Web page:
Table 2 Characterization of RAPD primers among different genotypes of Annona species

SSR amplification was carried out using 12 pairs of primers (Table 3) reported by Escribano et al. (2008). PCRs were performed in a 10 μl reaction mixture containing: 15 ng template DNA, 1 µl of PCR Dream Taq buffer (10×) with 20 mM MgCl2 (Thermo scientific, USA), 0.3 μl of each primer (10 pmol; forward and reverse), 0.3 μl of dNTPs (10 mM) and 0.15 µl Dream Taq polymerase (5U/μl, Thermo scientific, USA). The PCR cycling conditions were: 94 °C for 7 min as an initial denaturation step, followed by 35 cycles of 94 °C for 50 s, for 50 s at annealing temperature (48–57 °C depending upon the primer), 72 °C for 1 min (extension) and final extension at 72 °C for 7 min.

Table 3 Characterization of SSR primers among different genotypes of Annona species

Amplified products of RAPD and SSR were electrophoresed on 1.5 and 2.5 % agarose gel, respectively, using 1× TBE buffer. The gels were photographed by gel documentation system (Bio-Rad, Hercules, California). A 100-bp DNA ladder was used as a DNA size standard. Each experiment was repeated twice for each primer and only reproducible fingerprints (DNA bands) were considered for data analysis.

Biochemical analysis

Out of 20 Annona genotypes, only nine were matured enough to produce fruits, hence proximate fruit composition analysis was performed only for nine genotypes. To determine various biochemical in fruits, three fully ripened mature fruits of similar and comparative stage were collected. A total of ten parameters of fruit and one parameter of seed, i.e. seed oil content was studied. For biochemical analysis, the fruit pulp and seeds was separated, freeze-dried, homogenised and stored at −20 °C until analysis. The starting material for biochemical analysis was 5 g pulp for moisture content, 2 g pulp each for ash and fibre content while 1 g pulp each for total carbohydrate, total soluble sugars (TSS), reducing sugars, protein, phenol, titratable acidity and ascorbic acid content. Similarly, 1 g seed powder (from homogenised composite seed sample) was used for oil content analysis. For proximate analysis, samples were prepared as per Onimawo (2002). Moisture content was obtained by heating the samples to a constant weight in a thermostatically controlled oven at 105 °C (Onimawo 2002). Total soluble sugar was estimated by the Anthrone method as suggested by Dubois et al. (1956). The ash, protein content, fibre content and total carbohydrates were obtained using the methods described by Association of Official Analytical Chemists (AOAC 1980). Reducing sugars were estimated by method of Nelson (1944) while phenol content was calculated by the method described by Bray and Thorpe (1954). Titratable acidity, ascorbic acid content and seed oil content were estimated as per Mehta et al. (1993).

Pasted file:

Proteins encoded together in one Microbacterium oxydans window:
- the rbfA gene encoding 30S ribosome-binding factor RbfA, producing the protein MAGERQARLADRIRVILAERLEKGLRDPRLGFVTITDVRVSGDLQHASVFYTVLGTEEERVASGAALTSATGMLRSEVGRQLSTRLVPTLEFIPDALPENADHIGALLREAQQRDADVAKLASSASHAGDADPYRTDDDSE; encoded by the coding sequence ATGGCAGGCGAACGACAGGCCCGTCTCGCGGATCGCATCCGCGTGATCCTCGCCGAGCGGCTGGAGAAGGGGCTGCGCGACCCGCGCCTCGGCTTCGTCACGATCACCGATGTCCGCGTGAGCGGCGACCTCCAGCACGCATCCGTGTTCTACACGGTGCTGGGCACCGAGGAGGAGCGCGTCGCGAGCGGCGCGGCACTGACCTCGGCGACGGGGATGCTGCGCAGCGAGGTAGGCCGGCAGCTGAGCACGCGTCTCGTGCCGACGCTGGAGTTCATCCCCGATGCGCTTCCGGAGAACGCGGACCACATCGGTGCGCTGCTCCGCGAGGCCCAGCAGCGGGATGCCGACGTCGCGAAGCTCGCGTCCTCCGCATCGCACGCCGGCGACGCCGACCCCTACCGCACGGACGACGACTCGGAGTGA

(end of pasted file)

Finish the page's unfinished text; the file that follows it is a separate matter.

Data analysis

For each RAPD and SSR primer, the presence (1) or absence (0) of bands in each accession was scored to generate rectangular data matrix. The pairwise genetic similarity coefficient was calculated using Jaccard’ coefficient by NTSYS-pc v2.02 (Rohlf 1998). The matrices derived from RAPD and SSR data were correlated using MXCOMP module of NTSYS-pc. Polymorphism information content (PIC) was calculated according to Anderson et al. (1993). In case of biochemical parameters, data were subjected to evaluate arithmetic mean, standard deviation (SD), coefficient of variation (CV) using the standard formula specified in Chandel (1997).

Results and discussion

Molecular diversity and cluster analysis

RAPD analysis

Eleven arbitrary decamer primers with clear and reproducible bands used for RAPD analysis could produce 152 fragments from the 20 genotypes of Annonas. The number of detected bands per primer varied from 10 to 19 with a mean of 13.81 bands per primer (Table 2; Fig. 2). Molecular size of the amplified PCR products ranged from 146 bp (OPB-7) to 1406 bp (OPB-6) which is comparable with results of Bharad et al. (2009) where fragment size ranged between 208 and 1354 bp. Out of total, 123 (80 %) loci were polymorphic. The number of polymorphic bands ranged from 5 to 18 with an average of 11.18. The highest polymorphism of 100 % was exhibited by primer OPF-5 while it was lowest (35.71 %) by OPD-16. The high polymorphism is an indication of prevalence of good diversity among accessions studied in present investigation. The polymorphism percentage, in this study, was much higher than the earlier reports in Annonas (73 %, Bharad et al. 2009; 29 %, Guimaraes et al. 2013). In contrast, Ronning et al. (1995) reported 93.5 % (86 out of 92 bands) polymorphism in A. cherimola, A. squamosa and their hybrids with 15 primers. Moreover, across the species polymorphism was 32 % higher than Elhawary et al. (2013) who showed merely 47.85 % polymorphism in four species (A. cherimola, A. squamosa, A. muricata and A. glabra) of the Annonaceae grown in Egypt.

Fig. 2
figure 2

DNA amplification profile of RAPD (OPB-7 and OPB-16) and SSR (LMCH-29 and LMCH-79) markers